Type 1 diabetes is treated with daily injections of insulin. Oral diabetes medications are not effective. Many patients with type 1 diabetes, after beginning insulin injections, experience a period of reduced insulin need called the honeymoon period. During the honeymoon period, the remaining beta cells continue to produce insulin. It is very important to continue insulin therapy during the honeymoon period, because even low doses of insulin appear to help prolong the duration of the honeymoon.
Treatment for type 1 diabetes includes:
1. Taking insulin
2. Carbohydrate, fat and protein counting
3. Frequent blood sugar monitoring
4. Eating healthy foods
5. Exercising regularly and maintaining a healthy weight
There are currently several tools available to help track and maintain blood sugar levels including insulin pumps, CGMs (Continuous Glucose Monitoring Systems), blood meters and some very exciting technologies on the horizon. To learn more, view the Management Tools section.
What Is Insulin?
Insulin is a hormone produced by beta cells in the pancreas. It has three important functions:
1. Insulin allow glucose to pass into cells, where it is used for energy.
2. Insulin suppresses excess production of sugar in the liver and muscles.
3. Insulin suppresses the breakdown of fat for energy.
In the absence of insulin, blood sugar levels rise because muscle and fat cells aren’t able to utilize glucose for energy. They signal the body that they’re “hungry.” The liver then releases glycogen, a form of stored glucose. This further increases the blood sugar level. When the blood sugar level reaches about 180 mg/dl, glucose begins to spill into the urine. Large amounts of water are needed to dissolve the excess sugar, resulting in excessive thirst and urination.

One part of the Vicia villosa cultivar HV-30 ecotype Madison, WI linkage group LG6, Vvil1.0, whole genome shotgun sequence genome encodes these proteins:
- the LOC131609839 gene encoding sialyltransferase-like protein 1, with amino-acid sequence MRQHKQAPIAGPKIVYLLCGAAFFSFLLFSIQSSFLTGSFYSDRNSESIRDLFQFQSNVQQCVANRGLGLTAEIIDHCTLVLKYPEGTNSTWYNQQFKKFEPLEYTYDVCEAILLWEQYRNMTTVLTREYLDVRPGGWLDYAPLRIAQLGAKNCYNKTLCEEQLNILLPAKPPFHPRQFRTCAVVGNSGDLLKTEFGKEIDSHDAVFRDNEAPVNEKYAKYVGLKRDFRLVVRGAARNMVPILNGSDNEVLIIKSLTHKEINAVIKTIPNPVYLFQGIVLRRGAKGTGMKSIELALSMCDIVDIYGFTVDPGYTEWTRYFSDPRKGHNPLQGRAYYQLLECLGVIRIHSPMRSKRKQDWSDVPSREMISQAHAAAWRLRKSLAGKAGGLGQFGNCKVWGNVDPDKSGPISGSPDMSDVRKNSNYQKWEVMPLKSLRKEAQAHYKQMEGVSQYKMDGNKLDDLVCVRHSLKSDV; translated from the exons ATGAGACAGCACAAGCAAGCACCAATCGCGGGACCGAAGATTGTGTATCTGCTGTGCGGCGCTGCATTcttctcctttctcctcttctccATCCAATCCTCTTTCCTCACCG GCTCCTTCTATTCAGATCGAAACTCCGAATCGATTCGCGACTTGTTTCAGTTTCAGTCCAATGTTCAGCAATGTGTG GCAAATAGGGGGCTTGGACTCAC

Without glucose for energy, the body begins to metabolize protein and fat. Fat metabolism results in the production of ketones in the liver. Ketones are excreted in the urine along with sodium bicarbonate, which results in a decrease in the pH of the blood. This condition is called acidosis. To correct the acidosis, the body begins a deep, labored respiration, called Kussmaul’s respiration. Left unchecked, a person in this situation will fall into a coma and die.
Why Does It Have to Be Injected?
Insulin must be injected because it is a protein. If it were taken orally, the body’s digestive system would break it down, rendering it useless.
Where Should I Store It?
Unopened insulin vials should be kept cool. Storing them in the refrigerator will help them last as long as possible. Never freeze insulin, however, as freezing can destroy it. Open insulin, whether vials or pens, can be kept at room temperature for about a month.
Where Does Insulin Come From?
Insulin used by people with diabetes can come from three sources: human (created via recombinant DNA methods), pork, or beef. Beef insulin has been discontinued in the US, and essentially all people who are newly diagnosed are placed on human insulin.